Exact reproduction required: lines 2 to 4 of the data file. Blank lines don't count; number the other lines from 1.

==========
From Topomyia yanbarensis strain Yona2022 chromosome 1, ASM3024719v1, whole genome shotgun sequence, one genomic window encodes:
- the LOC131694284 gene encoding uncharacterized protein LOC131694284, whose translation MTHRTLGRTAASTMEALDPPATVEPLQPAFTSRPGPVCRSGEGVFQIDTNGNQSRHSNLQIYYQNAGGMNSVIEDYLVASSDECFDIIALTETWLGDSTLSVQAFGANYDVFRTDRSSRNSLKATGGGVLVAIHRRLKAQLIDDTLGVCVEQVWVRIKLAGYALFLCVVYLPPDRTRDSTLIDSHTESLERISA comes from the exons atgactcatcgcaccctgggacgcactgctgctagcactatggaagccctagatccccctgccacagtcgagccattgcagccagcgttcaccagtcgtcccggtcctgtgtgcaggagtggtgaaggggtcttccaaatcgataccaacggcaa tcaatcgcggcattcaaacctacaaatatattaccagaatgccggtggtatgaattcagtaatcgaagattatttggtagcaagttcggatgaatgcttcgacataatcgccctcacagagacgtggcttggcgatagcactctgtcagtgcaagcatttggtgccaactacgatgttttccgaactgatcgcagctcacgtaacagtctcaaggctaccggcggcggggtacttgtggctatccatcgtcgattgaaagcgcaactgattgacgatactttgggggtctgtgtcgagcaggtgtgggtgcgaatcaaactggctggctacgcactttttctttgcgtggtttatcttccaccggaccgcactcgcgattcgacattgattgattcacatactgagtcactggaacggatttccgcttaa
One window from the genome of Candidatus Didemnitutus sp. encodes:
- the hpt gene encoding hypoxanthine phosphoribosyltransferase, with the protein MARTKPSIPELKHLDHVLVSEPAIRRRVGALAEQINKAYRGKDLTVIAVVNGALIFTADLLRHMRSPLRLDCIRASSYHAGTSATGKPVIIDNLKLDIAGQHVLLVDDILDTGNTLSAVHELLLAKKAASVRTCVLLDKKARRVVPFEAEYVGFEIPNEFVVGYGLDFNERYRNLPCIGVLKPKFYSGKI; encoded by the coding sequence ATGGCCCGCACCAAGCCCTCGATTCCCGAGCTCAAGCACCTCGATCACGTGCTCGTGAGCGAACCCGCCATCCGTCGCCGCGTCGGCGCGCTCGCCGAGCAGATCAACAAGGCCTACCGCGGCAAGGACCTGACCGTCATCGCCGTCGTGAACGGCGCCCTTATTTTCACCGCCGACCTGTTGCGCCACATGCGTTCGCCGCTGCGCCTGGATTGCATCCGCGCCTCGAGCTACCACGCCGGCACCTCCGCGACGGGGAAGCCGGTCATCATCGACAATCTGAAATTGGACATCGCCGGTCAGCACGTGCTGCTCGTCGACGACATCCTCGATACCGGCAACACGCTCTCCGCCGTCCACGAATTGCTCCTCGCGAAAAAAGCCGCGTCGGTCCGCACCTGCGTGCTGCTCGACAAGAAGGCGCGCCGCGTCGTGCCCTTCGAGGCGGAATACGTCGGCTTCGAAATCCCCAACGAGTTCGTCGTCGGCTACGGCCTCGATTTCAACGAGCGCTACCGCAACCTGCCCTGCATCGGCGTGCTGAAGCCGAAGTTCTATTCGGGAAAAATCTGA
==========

- the LOC131694284 gene encoding uncharacterized protein LOC131694284, whose translation MTHRTLGRTAASTMEALDPPATVEPLQPAFTSRPGPVCRSGEGVFQIDTNGNQSRHSNLQIYYQNAGGMNSVIEDYLVASSDECFDIIALTETWLGDSTLSVQAFGANYDVFRTDRSSRNSLKATGGGVLVAIHRRLKAQLIDDTLGVCVEQVWVRIKLAGYALFLCVVYLPPDRTRDSTLIDSHTESLERISA comes from the exons atgactcatcgcaccctgggacgcactgctgctagcactatggaagccctagatccccctgccacagtcgagccattgcagccagcgttcaccagtcgtcccggtcctgtgtgcaggagtggtgaaggggtcttccaaatcgataccaacggcaa tcaatcgcggcattcaaacctacaaatatattaccagaatgccggtggtatgaattcagtaatcgaagattatttggtagcaagttcggatgaatgcttcgacataatcgccctcacagagacgtggcttggcgatagcactctgtcagtgcaagcatttggtgccaactacgatgttttccgaactgatcgcagctcacgtaacagtctcaaggctaccggcggcggggtacttgtggctatccatcgtcgattgaaagcgcaactgattgacgatactttgggggtctgtgtcgagcaggtgtgggtgcgaatcaaactggctggctacgcactttttctttgcgtggtttatcttccaccggaccgcactcgcgattcgacattgattgattcacatactgagtcactggaacggatttccgcttaa
One window from the genome of Candidatus Didemnitutus sp. encodes:
- the hpt gene encoding hypoxanthine phosphoribosyltransferase, with the protein MARTKPSIPELKHLDHVLVSEPAIRRRVGALAEQINKAYRGKDLTVIAVVNGALIFTADLLRHMRSPLRLDCIRASSYHAGTSATGKPVIIDNLKLDIAGQHVLLVDDILDTGNTLSAVHELLLAKKAASVRTCVLLDKKARRVVPFEAEYVGFEIPNEFVVGYGLDFNERYRNLPCIGVLKPKFYSGKI; encoded by the coding sequence ATGGCCCGCACCAAGCCCTCGATTCCCGAGCTCAAGCACCTCGATCACGTGCTCGTGAGCGAACCCGCCATCCGTCGCCGCGTCGGCGCGCTCGCCGAGCAGATCAACAAGGCCTACCGCGGCAAGGACCTGACCGTCATCGCCGTCGTGAACGGCGCCCTTATTTTCACCGCCGACCTGTTGCGCCACATGCGTTCGCCGCTGCGCCTGGATTGCATCCGCGCCTCGAGCTACCACGCCGGCACCTCCGCGACGGGGAAGCCGGTCATCATCGACAATCTGAAATTGGACATCGCCGGTCAGCACGTGCTGCTCGTCGACGACATCCTCGATACCGGCAACACGCTCTCCGCCGTCCACGAATTGCTCCTCGCGAAAAAAGCCGCGTCGGTCCGCACCTGCGTGCTGCTCGACAAGAAGGCGCGCCGCGTCGTGCCCTTCGAGGCGGAATACGTCGGCTTCGAAATCCCCAACGAGTTCGTCGTCGGCTACGGCCTCGATTTCAACGAGCGCTACCGCAACCTGCCCTGCATCGGCGTGCTGAAGCCGAAGTTCTATTCGGGAAAAATCTGA